On June 20, 2016, Brazil’s fourth-biggest telecom firm, Oi, filed for court-supervised reorganization. According to Brazilian law, it means that the firm is one step away from bankruptcy and is not able to pay back its 65 billion BRL in debts. Now, Oi will present its creditors with a fifth debt renegotiation plan hoping to save what’s left of the company.
Oi’s proposal includes reducing the financial debt by 50 percent, giving bondholders up to 75 percent of the company’s shares. Last Wednesday, when the terms of the plan were first leaked to the press, Oi’s common shares crashed by 23 percent, as the debt renegotiation plan would severely dilute equity.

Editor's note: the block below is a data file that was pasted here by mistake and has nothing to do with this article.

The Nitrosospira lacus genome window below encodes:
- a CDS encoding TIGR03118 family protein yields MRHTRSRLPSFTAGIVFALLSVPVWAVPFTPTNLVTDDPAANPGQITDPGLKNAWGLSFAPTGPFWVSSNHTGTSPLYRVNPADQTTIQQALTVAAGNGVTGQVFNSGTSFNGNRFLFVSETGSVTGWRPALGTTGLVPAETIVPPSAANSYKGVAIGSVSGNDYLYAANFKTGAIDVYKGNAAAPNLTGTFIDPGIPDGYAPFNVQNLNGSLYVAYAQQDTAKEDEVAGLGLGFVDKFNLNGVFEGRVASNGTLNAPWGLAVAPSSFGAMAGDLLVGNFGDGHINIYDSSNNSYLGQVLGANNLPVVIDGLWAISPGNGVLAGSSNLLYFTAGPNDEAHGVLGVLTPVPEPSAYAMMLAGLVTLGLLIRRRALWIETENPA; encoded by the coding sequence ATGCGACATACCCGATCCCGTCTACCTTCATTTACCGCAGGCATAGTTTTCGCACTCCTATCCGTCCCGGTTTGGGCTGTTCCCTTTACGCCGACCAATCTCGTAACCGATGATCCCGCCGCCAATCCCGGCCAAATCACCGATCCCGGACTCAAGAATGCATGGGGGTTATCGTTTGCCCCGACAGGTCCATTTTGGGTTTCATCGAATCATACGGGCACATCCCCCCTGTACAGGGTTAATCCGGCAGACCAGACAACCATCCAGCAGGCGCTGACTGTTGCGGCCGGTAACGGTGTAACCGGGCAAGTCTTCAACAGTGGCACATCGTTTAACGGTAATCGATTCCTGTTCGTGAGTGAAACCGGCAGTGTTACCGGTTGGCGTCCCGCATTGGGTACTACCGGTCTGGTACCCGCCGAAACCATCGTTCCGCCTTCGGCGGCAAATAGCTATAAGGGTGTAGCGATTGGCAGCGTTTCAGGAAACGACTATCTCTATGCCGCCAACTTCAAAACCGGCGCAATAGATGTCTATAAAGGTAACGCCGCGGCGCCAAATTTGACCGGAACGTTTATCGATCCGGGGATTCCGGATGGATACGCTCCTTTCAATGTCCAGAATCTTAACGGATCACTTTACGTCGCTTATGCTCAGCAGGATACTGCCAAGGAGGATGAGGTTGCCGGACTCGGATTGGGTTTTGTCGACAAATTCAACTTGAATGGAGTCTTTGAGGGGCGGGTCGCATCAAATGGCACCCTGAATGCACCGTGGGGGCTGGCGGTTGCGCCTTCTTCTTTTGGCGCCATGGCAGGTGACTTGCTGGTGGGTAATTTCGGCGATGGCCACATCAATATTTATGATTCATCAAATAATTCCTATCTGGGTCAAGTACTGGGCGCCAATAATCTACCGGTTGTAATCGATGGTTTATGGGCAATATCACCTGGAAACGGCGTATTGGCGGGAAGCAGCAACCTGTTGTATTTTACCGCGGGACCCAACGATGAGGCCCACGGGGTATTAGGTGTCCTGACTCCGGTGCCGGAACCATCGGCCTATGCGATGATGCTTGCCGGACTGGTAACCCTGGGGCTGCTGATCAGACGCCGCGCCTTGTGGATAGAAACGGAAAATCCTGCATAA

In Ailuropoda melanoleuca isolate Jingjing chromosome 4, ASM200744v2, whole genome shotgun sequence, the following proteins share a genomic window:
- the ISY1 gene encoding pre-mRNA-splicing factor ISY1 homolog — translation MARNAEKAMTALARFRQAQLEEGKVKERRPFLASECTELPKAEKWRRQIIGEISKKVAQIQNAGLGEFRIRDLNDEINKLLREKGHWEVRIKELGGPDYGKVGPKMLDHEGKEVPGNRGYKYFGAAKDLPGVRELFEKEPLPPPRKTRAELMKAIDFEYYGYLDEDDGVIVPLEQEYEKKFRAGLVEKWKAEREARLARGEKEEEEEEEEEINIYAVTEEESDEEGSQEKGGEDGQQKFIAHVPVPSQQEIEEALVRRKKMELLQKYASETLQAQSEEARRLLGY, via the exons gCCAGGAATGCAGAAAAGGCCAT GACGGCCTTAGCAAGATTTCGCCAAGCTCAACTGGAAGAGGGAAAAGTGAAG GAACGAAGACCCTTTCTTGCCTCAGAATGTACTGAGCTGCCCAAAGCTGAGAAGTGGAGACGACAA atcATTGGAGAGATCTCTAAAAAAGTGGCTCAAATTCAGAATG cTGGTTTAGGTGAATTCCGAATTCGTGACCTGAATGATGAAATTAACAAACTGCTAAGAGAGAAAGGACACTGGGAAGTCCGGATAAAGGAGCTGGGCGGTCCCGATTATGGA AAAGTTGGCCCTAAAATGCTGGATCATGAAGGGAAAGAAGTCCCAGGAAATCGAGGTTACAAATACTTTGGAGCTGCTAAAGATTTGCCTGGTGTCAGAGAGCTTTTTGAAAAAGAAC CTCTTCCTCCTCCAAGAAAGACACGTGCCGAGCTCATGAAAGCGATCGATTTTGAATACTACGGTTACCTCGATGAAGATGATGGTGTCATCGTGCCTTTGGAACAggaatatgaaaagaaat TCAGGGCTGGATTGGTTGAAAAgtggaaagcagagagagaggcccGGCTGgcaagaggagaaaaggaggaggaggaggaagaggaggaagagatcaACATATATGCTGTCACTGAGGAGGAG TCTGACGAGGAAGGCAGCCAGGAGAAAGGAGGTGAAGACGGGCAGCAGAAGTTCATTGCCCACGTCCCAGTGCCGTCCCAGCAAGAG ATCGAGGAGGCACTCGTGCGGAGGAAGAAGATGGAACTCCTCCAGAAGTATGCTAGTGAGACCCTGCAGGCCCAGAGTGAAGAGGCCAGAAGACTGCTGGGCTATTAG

But why should you care if a company that was so poorly administrated went bankrupt? Well, because Brazil’s three biggest public banks are shareholders of the company – which puts them on the hook as well. If the company goes under, then the damages would be monstrous. Not to mention the impact to its 70 million customers. The company’s administration is absolutely lost, having already gone through 10 different CEOs and a split board of directors.